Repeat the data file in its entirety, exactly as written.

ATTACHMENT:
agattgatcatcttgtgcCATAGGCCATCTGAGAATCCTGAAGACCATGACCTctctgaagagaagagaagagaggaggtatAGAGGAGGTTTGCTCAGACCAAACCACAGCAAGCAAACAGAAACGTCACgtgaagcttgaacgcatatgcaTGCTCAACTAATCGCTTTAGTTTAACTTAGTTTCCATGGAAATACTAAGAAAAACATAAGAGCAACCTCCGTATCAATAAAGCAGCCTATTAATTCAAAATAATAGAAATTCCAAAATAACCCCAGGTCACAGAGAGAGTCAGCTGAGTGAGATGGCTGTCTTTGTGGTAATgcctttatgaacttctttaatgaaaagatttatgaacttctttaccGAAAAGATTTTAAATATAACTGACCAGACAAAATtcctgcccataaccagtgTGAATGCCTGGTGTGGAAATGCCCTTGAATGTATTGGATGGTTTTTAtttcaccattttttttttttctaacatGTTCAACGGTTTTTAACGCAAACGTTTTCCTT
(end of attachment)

agattgatcatcttgtgcCATAGGCCATCTGAGAATCCTGAAGACCATGACCTctctgaagagaagagaagagaggaggtatAGAGGAGGTTTGCTCAGACCAAACCACAGCAAGCAAACAGAAACGTCACgtgaagcttgaacgcatatgcaTGCTCAACTAATCGCTTTAGTTTAACTTAGTTTCCATGGAAATACTAAGAAAAACATAAGAGCAACCTCCGTATCAATAAAGCAGCCTATTAATTCAAAATAATAGAAATTCCAAAATAACCCCAGGTCACAGAGAGAGTCAGCTGAGTGAGATGGCTGTCTTTGTGGTAATgcctttatgaacttctttaatgaaaagatttatgaacttctttaccGAAAAGATTTTAAATATAACTGACCAGACAAAATtcctgcccataaccagtgTGAATGCCTGGTGTGGAAATGCCCTTGAATGTATTGGATGGTTTTTAtttcaccattttttttttttctaacatGTTCAACGGTTTTTAACGCAAACGTTTTCCTT